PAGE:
Today Dana and I visited the Castle of Good Hope to meet with Esther Esmyol, one of the Social History Collections Curators at the Iziko Museums, to discuss our education project dealing with the Save Our Seabirds Festival. Shortly upon arriving Esther rushed us over to the award-winning ceramics exhibit. On the way she apologized extensively, asking us to be patient while she deals with a couple visitors in the exhibit. Although irked that she had apparently double booked during our arranged meeting time, I showed no visible sign and wandered through the wonderful ceramics searching for anything maritime themed (to include in an app for the Seabird Festival). After a short while I joined Esther on her tour of the ceramics exhibit and she introduced me to the other visitors, but as is so common for me in this country I struggled to decipher the names she provided. We continued through the exhibit for quite some time. Esther bubbling with excitement at the collections, spouting out facts. Myself enjoying the tour, yet conscious of the time ebbing away not being used for my intended purpose. Finally, we approach the end of the tour and I retain my anxiousness to speed along to more relevant information. Naturally, at this point South Africa decided to serve me a large slice of humble pie.
As the other visitors begin to leave, Esther is talking with the older of the two visitors and the topic of Nelson Mandela’s release from prison flows into conversation. It turns out this woman I just spent the last 45 minutes touring the exhibit with has amazing stories to tell about Nelson Mandela. Why you ask: because her name (the one I failed to comprehend) is Dr. Brigalia Bam and she is an important public figure in South Africa. Head of the Independent Election Commission for 12 years, Dr. Bam helped forge modern politics in South Africa, earning her the endearing moniker, “mother of democracy.”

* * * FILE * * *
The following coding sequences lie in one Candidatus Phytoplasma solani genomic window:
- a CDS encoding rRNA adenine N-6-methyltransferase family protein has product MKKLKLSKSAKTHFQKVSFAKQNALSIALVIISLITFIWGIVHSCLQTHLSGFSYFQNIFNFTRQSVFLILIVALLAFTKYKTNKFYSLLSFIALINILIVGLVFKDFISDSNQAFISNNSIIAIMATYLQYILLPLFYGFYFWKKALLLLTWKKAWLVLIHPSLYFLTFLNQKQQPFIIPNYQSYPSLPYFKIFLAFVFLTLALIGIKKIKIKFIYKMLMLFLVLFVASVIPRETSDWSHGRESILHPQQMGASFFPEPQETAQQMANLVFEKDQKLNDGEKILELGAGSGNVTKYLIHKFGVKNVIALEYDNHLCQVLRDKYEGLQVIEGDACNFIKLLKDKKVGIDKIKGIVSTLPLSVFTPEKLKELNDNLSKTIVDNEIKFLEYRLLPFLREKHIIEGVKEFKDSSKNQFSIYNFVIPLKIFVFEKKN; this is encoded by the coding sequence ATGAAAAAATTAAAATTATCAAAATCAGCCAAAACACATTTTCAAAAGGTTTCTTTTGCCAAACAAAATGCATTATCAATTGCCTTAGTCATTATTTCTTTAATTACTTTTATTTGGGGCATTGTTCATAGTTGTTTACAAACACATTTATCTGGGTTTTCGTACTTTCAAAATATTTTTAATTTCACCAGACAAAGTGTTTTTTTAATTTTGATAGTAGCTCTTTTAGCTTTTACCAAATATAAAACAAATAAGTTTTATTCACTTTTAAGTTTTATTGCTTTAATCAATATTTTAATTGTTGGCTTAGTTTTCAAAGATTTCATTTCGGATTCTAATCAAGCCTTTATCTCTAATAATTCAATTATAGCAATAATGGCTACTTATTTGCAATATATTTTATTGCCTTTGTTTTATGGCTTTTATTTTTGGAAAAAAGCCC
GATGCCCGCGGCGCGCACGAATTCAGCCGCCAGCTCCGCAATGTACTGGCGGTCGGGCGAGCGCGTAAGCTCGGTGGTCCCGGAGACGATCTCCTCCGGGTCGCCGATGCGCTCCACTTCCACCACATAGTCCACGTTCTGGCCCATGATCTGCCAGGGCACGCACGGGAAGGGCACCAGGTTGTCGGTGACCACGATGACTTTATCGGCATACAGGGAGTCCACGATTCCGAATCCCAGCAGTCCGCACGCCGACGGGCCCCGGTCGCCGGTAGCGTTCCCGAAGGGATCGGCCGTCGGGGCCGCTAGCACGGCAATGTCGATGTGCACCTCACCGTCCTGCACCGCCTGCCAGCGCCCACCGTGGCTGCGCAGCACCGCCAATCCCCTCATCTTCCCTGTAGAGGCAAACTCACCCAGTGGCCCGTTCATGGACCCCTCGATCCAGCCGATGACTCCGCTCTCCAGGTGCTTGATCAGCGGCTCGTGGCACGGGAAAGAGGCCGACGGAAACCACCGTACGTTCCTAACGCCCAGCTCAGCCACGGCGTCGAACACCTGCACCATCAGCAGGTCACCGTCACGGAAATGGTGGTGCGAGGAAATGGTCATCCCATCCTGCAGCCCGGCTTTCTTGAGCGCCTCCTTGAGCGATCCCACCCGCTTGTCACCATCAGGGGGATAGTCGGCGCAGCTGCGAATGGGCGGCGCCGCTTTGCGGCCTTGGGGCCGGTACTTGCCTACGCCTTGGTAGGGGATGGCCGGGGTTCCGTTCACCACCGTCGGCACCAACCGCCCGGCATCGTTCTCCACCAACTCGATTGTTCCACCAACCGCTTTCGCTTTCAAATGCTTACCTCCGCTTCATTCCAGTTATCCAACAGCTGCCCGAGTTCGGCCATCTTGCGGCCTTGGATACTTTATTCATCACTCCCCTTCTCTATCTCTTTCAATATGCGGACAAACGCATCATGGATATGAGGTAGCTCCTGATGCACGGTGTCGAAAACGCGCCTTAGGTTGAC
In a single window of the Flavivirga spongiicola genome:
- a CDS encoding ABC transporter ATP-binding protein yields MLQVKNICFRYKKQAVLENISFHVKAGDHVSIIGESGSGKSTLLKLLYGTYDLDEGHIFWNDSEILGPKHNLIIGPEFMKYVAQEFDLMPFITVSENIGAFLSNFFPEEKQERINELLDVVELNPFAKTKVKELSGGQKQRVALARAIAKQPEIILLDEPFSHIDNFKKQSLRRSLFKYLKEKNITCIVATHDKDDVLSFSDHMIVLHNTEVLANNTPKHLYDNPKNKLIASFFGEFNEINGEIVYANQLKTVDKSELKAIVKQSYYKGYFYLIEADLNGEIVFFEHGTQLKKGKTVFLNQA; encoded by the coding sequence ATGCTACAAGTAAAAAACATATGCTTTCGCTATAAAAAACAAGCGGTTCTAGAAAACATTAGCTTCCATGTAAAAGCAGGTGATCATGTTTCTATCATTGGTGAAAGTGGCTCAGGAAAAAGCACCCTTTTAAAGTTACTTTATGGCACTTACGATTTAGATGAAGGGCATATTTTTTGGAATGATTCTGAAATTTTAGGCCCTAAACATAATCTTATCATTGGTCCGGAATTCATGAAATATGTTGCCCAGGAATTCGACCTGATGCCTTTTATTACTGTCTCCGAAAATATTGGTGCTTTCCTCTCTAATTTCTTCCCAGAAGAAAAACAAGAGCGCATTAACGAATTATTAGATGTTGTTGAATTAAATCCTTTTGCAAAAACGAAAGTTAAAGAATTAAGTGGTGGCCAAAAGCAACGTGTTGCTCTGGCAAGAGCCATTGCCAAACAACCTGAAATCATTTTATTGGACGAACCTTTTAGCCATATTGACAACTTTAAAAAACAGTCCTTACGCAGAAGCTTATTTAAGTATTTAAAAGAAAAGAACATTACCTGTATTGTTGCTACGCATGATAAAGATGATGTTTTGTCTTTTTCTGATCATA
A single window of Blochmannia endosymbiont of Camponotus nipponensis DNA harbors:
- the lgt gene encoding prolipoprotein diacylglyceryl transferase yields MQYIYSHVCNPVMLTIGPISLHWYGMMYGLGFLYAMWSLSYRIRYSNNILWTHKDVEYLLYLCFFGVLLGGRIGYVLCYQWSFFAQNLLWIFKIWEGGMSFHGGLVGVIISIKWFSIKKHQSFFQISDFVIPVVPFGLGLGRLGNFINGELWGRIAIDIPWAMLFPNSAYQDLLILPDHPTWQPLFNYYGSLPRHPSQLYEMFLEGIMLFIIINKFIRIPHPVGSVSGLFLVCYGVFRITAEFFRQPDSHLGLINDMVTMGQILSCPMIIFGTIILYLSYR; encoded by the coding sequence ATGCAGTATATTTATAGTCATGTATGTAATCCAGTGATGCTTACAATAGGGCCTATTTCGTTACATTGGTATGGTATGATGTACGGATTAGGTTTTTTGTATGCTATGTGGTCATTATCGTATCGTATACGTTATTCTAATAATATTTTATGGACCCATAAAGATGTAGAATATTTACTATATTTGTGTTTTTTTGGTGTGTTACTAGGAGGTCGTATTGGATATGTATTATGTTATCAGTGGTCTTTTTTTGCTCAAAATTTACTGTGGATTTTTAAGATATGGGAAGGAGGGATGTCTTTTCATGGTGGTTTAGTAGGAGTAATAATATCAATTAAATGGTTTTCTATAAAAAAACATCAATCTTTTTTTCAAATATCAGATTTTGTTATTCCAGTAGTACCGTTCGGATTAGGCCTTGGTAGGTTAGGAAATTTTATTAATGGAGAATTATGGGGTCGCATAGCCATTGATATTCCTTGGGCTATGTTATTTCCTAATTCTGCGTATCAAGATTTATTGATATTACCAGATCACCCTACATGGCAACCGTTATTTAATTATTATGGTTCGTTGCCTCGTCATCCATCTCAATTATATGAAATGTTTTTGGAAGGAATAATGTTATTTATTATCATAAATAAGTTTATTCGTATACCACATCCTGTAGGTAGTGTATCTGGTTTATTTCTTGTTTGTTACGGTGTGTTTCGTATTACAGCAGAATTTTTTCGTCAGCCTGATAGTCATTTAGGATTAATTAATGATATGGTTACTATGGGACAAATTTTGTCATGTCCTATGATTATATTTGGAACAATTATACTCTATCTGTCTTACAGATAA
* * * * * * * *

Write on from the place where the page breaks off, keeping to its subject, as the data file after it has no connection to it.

On the day of Madiba’s release, from my understanding, Dr. Bam gathered with others outside Mandela’s home to celebrate their leader’s freedom. While the location may not be completely accurate (I am retelling this story from memory after all), the details that follow are what really matter. Near Dr. Bam at this gathering is none other than Desmond Tutu. Archbishop Tutu receives a telephone call requesting his house as the place for Madiba to spend his first night of freedom. Tutu explained that he wasn’t in town, but that his wife was at home and could welcome Mr. Mandela. A nearby journalist eavesdropping as best he could on the mixed English-Xhosa conversation practically jumped on Desmond Tutu at this point offering transportation to Cape Town via private air and land transport in return for the first interview with Mandela. Desmond took up the offer and that BBC journalist earned the first interview with Madiba.
Already entranced by Dr. Bam’s story all thoughts of the Seabird Festival had slipped from my mind at this point. Even so, I still wasn’t prepared for her next story. Just this past Saturday Nelson Mandela’s wife, Graça Machel, invited Dr. Bam and two other women to visit Madiba’s at his bedside in Pretoria. For the first time since arriving in South Africa I heard positive news about Mandela’s condition. Dr. Bam described Mr. Mandela opening his eyes and smiling whenever you spoke to him, and closing them to pray with you. She explained how odd it was to be standing over him, the man who she still thinks of as President Mandela. How she still felt awe-struck being in his presence, even as he lay sick in the hospital. Nothing could have convinced me more than her words that Madiba will stay with South Africa for at least a little while longer.
My experience today reminds me of the history that shapes the people of this country. Those who lived under the oppression of apartheid view things differently than I do, and it shows in their demeanor. I never would have guessed from her down-to-earth attitude during the tour that she had played such a vital role in shaping modern South Africa. Her prominence since the end of apartheid hasn’t jaded her or diminished her respect for the man who was willing to give up everything for freedom. Meanwhile, I nearly let my self-centered impatience prevent me from meeting a fascinating woman with ties to Nelson Mandela himself.
P.S. – I figure since this post and my previous one have been rather text heavy I will just include a photo or two at the end of this one as a reward for reading all the way through. These are from my trip up Table Mountain via cable car at sunset last week.